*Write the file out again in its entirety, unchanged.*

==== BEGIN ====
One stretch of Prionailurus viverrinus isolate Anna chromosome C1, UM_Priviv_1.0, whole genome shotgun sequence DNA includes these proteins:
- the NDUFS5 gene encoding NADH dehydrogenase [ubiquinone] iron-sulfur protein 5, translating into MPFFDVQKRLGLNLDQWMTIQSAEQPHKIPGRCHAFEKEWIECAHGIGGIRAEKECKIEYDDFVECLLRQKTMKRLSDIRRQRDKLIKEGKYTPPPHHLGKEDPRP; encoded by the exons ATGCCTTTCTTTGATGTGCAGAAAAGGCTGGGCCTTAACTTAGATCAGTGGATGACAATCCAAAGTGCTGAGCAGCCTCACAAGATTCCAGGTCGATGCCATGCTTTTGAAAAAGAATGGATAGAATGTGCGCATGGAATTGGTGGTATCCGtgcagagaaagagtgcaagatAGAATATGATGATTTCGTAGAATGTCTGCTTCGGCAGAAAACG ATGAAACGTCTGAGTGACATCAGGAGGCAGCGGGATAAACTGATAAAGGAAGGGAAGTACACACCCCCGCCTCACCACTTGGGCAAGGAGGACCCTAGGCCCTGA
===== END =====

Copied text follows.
One stretch of Prionailurus viverrinus isolate Anna chromosome C1, UM_Priviv_1.0, whole genome shotgun sequence DNA includes these proteins:
- the NDUFS5 gene encoding NADH dehydrogenase [ubiquinone] iron-sulfur protein 5, translating into MPFFDVQKRLGLNLDQWMTIQSAEQPHKIPGRCHAFEKEWIECAHGIGGIRAEKECKIEYDDFVECLLRQKTMKRLSDIRRQRDKLIKEGKYTPPPHHLGKEDPRP; encoded by the exons ATGCCTTTCTTTGATGTGCAGAAAAGGCTGGGCCTTAACTTAGATCAGTGGATGACAATCCAAAGTGCTGAGCAGCCTCACAAGATTCCAGGTCGATGCCATGCTTTTGAAAAAGAATGGATAGAATGTGCGCATGGAATTGGTGGTATCCGtgcagagaaagagtgcaagatAGAATATGATGATTTCGTAGAATGTCTGCTTCGGCAGAAAACG ATGAAACGTCTGAGTGACATCAGGAGGCAGCGGGATAAACTGATAAAGGAAGGGAAGTACACACCCCCGCCTCACCACTTGGGCAAGGAGGACCCTAGGCCCTGA